On Sunday, Aug. 12, we continued down the canal and after 36 miles we tied up at Lock #12. Went through a number of interesting locks, one of them dropped us 41 feet and instead of the ends opening up at the bottom, the end gate lifted up so we could pass under it. We also went along Highway 90 a number of times which is the highway we have taken a few times to Boston and back. Strange to see the highway we were in vehicles on from our boat!
8:15 am on Monday, Aug. 13, we left Lock #12 and proceeded to Lock #7. The canal continued to be well marked with navigational aids, but each bend we came around sort of looked like the last. But we were making headway. Lock #7 was again very desolate and removed, but it worked. Because the next day was supposed to be rainy and stormy we decided to stay here two nights. Of course we saw only a few minutes of rain, but we could see that west of us was getting a good soaking. We were actually close to the Albany International Airport so could hear planes throughout the day. Sharon and Max took a long walk, 6.3 miles round trip, as we were desperately short on coffee!
After two nights at Lock #7 we were ready to leave and leave all the never-ending goose poop behind! So on Wednesday, Aug. 15, we tossed the lines, went through Lock 7 and headed to the Waterford Flight of Locks 6 – 2 that ended in Waterford, New York. This is where we would connect with the Hudson River, do Lock 1 and head south. But remember when they talk about all the best laid plans are always subject to change? We got to Guard Gate #2, just above the Waterford Flight, and after hailing them on the VHF we were reprimanded for not reading the Notice to Mariners Report which said the Flight would be out of commission for the morning. We were there already at 10 am and they didn’t open it until 3:40 pm in the afternoon. We were thankfully tied up at a wall just prior to the Guard Gate, which is like a huge gate they lower to totally shut off the water below the Gate, and there was actually Guard Gate #1 just a short distance on the other side of Gate #2, but when they opened those gates it was a huge torrent of water and debris that headed downstream. Because of the rains the previous day there was a huge amount of branches, sticks, logs and milfoil – plants that grow in huge podss along the canal edge. They had us wait until the water stabilized and calmed down and we headed in the Wateford Flight, which went sort of well until they ended in Wateford, New York right before the Hudson River. (We had an issue grabbing the lines in two of the locks which made for some hectic moments, but we finally got them!) Because it was late in the day, about 5:30 pm, we tied up at the free wall in the lovely town of Wateford, New York. Nice!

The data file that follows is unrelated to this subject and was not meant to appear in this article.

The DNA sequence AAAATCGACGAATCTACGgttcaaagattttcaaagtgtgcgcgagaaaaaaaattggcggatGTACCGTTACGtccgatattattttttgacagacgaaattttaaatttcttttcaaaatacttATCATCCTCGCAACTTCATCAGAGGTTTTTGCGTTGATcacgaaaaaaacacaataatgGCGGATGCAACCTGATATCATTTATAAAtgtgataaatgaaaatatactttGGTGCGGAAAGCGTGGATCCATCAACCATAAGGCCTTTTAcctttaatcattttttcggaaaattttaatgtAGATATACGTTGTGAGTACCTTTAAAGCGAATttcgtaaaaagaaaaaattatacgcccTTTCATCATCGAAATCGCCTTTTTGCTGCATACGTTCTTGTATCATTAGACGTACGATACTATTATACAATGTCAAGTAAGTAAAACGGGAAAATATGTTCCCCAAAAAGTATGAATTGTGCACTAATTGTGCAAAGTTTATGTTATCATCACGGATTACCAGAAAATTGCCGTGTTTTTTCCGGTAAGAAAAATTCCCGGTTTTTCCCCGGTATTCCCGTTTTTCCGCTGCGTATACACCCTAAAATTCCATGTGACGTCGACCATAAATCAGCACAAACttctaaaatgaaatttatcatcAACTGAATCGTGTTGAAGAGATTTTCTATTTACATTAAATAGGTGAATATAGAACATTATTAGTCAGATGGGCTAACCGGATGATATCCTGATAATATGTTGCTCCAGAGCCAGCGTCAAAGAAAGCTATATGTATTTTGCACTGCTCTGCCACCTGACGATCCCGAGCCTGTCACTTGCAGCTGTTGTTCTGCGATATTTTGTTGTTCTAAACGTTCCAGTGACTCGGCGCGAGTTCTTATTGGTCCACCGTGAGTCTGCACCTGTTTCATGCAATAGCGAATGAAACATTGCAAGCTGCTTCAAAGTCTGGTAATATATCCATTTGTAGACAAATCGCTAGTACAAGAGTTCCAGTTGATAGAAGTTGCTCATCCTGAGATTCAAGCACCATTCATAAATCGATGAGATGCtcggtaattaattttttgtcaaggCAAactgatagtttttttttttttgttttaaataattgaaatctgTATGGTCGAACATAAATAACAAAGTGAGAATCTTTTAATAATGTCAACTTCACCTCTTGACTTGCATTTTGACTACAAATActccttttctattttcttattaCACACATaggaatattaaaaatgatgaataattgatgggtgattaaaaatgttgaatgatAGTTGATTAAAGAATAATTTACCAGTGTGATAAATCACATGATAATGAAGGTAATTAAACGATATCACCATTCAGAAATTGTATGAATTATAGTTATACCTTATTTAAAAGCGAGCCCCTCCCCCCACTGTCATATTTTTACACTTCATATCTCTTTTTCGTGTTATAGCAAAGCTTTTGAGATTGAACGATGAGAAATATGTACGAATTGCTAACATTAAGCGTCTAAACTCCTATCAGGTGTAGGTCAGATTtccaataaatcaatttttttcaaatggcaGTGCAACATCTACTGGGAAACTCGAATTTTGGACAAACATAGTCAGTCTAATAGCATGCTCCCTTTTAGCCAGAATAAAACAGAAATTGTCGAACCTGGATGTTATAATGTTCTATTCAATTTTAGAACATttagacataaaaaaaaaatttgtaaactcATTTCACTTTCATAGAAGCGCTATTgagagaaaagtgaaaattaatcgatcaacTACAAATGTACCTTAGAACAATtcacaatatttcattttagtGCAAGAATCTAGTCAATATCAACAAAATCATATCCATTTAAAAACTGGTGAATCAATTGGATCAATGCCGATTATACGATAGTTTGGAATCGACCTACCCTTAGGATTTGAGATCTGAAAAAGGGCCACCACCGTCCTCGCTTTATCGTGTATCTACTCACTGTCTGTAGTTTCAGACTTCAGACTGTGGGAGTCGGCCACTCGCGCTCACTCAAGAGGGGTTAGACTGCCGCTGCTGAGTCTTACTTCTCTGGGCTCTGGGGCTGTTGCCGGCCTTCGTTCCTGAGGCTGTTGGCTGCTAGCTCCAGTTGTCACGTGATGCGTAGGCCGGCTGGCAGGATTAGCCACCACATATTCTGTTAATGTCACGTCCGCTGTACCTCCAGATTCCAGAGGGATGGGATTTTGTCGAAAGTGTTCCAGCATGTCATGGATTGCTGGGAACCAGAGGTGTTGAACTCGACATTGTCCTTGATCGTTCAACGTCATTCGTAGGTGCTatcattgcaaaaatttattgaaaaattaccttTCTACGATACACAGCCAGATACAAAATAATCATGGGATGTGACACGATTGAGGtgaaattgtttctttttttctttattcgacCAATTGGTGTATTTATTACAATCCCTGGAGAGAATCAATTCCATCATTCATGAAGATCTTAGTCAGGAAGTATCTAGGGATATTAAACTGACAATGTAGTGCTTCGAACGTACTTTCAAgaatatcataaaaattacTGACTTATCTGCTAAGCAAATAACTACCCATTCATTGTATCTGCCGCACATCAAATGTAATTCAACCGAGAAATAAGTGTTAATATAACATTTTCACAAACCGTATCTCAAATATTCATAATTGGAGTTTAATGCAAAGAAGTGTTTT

Just before I end this one, and obviously I can’t write shorter posts yet, I want to mention we ended up waiting before the Waterford Flight with two other sailboats with masts down. Emerald Fire was a Canadian boat with a young couple, Sean and Ava and their two dogs, who saved up enough to take off on their boat for two years. They had just started on the journey, like us, and were excited about traveling to the Bahamas and eventually the Panama Canal. They went with us down the Flight to Waterford. Steve and Pat were on a Tartan 37 and come to find out they will be on the same Sail to the Sun Rally along with us! They stayed at the wall to go down the Flight then next day.
Stay tuned to hear about our exciting, scarey, nightmarish entry in the Hudson River on Thursday, Aug. 16, that almost ended in disaster! That will be in next week’s post! (Don’t you hate that when people do that and leave you in suspense?!) Oh, as of the afternoon of Aug. 16 as I’m finishing this, we’re still in Waterford, New York. Maybe for a while!